Russia has had troubles of its own since the beginning of September.

The country’s main stock indices have lost substantial value, including the RTS, which is down 60 per cent since May, as investors reacted badly to the ongoing global financial dislocation and slumping oil prices, a factor that hits crude producing countries such as Russia especially hard.

As well, banks in France, Germany, the United Kingdom and Ireland have in recent weeks been taken over or otherwise bailed out by national governments.

These institutions, which often have lower amounts of cash on hand than their American counterparts, have been unable to write off large amounts of now-worthless asset-backed commercial borrowing without destroying their financial balance sheets.

Europe’s financial paralysis has forced governments to come up with huge amounts of fiscal aid.

On Monday, for example, the German government stepped in with a $75 billion plan to help the country’s largest mortgage lender.

Deposit deal

In a bit of good news Tuesday, European governments agreed to $75,000 as the maximum financial deposit they would guarantee.

The deal eased complaints after a series of countries — Ireland, Greece, Germany, Austria and Denmark — essentially said they would make good most monies deposited in their banks.

Other nations griped that the move placed pressure on their lenders since customers now had an incentive to give their cash to financial institutions domiciled in those five countries.

Source

Published in: on October 8, 2008 at 2:38 am  Comments Off on Europe catches America’s financial disease  
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Icelands, Icesave freezes deposits and withdrawals

Hilary Osborne and Miles Brignall

October 07 2008

The internet bank Icesave has suspended all deposits and withdrawals from customers’ accounts after the Icelandic authorities stepped in to rescue its parent company Landsbanki.

Landsbanki’s other UK operation Heritable Bank has also stopped savers making withdrawals and is no longer offering mortgages.

Between them the two brands have more than 300,000 customers in the UK, with Icesave winning savers with its high interest rates on savings accounts and Isas.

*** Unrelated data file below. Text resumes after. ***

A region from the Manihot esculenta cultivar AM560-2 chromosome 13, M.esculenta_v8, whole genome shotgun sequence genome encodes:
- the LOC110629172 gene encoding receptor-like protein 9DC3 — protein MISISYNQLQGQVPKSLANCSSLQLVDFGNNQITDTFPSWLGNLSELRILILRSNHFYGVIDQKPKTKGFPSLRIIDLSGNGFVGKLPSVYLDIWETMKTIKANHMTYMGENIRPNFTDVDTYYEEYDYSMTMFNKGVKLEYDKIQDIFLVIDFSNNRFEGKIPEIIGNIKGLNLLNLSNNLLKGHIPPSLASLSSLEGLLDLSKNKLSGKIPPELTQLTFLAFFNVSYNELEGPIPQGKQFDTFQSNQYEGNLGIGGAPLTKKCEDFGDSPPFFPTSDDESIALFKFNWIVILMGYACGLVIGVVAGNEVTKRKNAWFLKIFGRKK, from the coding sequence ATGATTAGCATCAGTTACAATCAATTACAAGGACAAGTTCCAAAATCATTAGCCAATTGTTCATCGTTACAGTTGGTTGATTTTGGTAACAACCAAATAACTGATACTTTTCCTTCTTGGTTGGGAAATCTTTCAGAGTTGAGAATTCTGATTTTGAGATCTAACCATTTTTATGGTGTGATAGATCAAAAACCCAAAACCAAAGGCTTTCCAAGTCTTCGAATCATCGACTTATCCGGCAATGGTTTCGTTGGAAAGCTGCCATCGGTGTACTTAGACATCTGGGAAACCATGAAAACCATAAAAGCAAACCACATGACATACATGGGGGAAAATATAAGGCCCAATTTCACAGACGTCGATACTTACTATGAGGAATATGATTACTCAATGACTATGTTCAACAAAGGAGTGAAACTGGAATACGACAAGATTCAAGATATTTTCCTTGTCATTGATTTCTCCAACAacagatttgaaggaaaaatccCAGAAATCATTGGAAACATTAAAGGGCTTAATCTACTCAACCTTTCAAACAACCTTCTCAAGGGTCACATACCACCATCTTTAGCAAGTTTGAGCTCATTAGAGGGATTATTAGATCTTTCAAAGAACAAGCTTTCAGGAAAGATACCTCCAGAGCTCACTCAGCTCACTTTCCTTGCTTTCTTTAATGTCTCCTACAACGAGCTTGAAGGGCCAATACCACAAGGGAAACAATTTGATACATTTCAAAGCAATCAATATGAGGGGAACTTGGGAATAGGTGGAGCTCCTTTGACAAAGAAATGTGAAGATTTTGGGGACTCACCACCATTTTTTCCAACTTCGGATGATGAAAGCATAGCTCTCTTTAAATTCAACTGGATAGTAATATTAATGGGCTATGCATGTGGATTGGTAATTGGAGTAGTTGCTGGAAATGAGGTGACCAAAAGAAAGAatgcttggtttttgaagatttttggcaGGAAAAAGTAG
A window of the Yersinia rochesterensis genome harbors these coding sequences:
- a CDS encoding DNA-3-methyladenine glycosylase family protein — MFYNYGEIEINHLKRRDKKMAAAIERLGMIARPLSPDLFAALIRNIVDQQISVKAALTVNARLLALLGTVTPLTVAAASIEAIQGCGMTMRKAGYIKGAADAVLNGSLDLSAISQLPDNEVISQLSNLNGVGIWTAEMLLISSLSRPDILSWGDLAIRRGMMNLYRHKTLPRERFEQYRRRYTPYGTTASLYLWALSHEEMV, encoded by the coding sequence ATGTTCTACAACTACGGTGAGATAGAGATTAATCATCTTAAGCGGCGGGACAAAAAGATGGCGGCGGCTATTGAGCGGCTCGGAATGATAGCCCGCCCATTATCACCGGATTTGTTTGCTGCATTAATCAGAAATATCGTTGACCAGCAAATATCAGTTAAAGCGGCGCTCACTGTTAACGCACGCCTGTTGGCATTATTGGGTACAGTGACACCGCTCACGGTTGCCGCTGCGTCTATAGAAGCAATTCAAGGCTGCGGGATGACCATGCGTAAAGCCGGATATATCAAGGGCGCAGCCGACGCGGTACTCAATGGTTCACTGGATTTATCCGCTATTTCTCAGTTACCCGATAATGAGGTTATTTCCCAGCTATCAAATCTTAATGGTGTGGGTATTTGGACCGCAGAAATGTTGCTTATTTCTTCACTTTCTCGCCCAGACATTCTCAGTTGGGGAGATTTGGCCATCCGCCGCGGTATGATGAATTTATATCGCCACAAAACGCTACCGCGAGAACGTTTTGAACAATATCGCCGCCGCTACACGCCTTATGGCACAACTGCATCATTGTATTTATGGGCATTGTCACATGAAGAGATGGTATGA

Today a statement on its website said: “We are not currently processing any deposits or any withdrawal requests through our Icesave internet accounts. We apologise for any inconvenience this may cause our customers. We hope to provide you with more information shortly.”

Although Landsbanki is set to continue trading as normal in Iceland, it is not clear what will happen to Icesave or Heritable Bank in the UK, but the Financial Services Compensation Scheme has said it is preparing for the bank to go into default.

A message on its website tells consumers: “The Financial Services Authority in the UK has reported that Icesave is now expected to go into insolvency proceedings in Iceland and this would trigger an FSCS default.”

Yesterday, Icesave’s website went down and its UK call centre is reported to have received unprecedented volumes of calls from savers worried about the safety of their cash.

But a spokeswoman for the group insisted that call volumes had been normal and the website was down due to technical difficulties.

Concerns about the Icelandic economy came to a head yesterday, and the Icelandic government last night presented an emergency bill giving it sweeping powers over the nation’s banks.

This morning the Icelandic Financial Supervisory Authority (IFSA) announced it was taking control of Landsbanki, as it became the latest victim of the credit crunch.

The IFSA said domestic deposits were fully guaranteed by the government, and that “Landsbanki’s domestic branches, call centres, cash machines and internet operations will be open for business as usual”.

Guarantees

The 100% guarantee does not extend to UK savers, who would have to apply for compensation both in Iceland and the UK, and would only be able to recover up to £50,000.

The first €20,000 (£16,264) they hold is protected under the Icelandic government’s scheme, and the remainder up to £50,000 by the UK Financial Services Compensation Scheme (FCSC).

A spokesman for Landsbanki said 95% of Icesave’s customers had deposited less than £50,000, so would be fully protected by the FCSC.

At the start of 2008, Heritable had around £900m on deposit from UK savers.

It used the money to provide specialist finance for property developments, and some residential mortgages. All new lending appears to have been suspended.